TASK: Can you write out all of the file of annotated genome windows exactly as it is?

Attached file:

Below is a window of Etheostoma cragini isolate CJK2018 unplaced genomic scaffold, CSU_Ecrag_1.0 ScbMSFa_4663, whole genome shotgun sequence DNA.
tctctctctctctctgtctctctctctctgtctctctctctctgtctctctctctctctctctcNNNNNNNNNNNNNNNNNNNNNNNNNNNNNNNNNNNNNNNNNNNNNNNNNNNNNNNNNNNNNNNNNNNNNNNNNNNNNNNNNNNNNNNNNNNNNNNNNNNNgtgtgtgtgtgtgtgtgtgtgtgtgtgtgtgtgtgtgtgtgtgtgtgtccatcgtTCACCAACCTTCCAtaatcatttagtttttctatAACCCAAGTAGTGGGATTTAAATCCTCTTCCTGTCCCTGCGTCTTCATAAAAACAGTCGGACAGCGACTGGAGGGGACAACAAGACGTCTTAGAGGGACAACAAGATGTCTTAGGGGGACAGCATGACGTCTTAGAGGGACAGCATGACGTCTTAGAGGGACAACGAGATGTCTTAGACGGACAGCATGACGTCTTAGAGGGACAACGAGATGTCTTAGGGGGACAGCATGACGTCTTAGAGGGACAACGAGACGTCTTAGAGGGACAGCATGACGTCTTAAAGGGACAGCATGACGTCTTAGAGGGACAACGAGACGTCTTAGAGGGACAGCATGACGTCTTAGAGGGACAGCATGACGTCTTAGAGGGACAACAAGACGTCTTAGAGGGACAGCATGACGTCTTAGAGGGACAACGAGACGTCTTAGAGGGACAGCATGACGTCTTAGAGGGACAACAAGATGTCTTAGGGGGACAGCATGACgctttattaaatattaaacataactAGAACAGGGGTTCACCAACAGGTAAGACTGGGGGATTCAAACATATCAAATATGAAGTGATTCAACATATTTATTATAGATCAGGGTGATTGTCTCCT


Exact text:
Below is a window of Etheostoma cragini isolate CJK2018 unplaced genomic scaffold, CSU_Ecrag_1.0 ScbMSFa_4663, whole genome shotgun sequence DNA.
tctctctctctctctgtctctctctctctgtctctctctctctgtctctctctctctctctctcNNNNNNNNNNNNNNNNNNNNNNNNNNNNNNNNNNNNNNNNNNNNNNNNNNNNNNNNNNNNNNNNNNNNNNNNNNNNNNNNNNNNNNNNNNNNNNNNNNNNgtgtgtgtgtgtgtgtgtgtgtgtgtgtgtgtgtgtgtgtgtgtgtgtccatcgtTCACCAACCTTCCAtaatcatttagtttttctatAACCCAAGTAGTGGGATTTAAATCCTCTTCCTGTCCCTGCGTCTTCATAAAAACAGTCGGACAGCGACTGGAGGGGACAACAAGACGTCTTAGAGGGACAACAAGATGTCTTAGGGGGACAGCATGACGTCTTAGAGGGACAGCATGACGTCTTAGAGGGACAACGAGATGTCTTAGACGGACAGCATGACGTCTTAGAGGGACAACGAGATGTCTTAGGGGGACAGCATGACGTCTTAGAGGGACAACGAGACGTCTTAGAGGGACAGCATGACGTCTTAAAGGGACAGCATGACGTCTTAGAGGGACAACGAGACGTCTTAGAGGGACAGCATGACGTCTTAGAGGGACAGCATGACGTCTTAGAGGGACAACAAGACGTCTTAGAGGGACAGCATGACGTCTTAGAGGGACAACGAGACGTCTTAGAGGGACAGCATGACGTCTTAGAGGGACAACAAGATGTCTTAGGGGGACAGCATGACgctttattaaatattaaacataactAGAACAGGGGTTCACCAACAGGTAAGACTGGGGGATTCAAACATATCAAATATGAAGTGATTCAACATATTTATTATAGATCAGGGTGATTGTCTCCT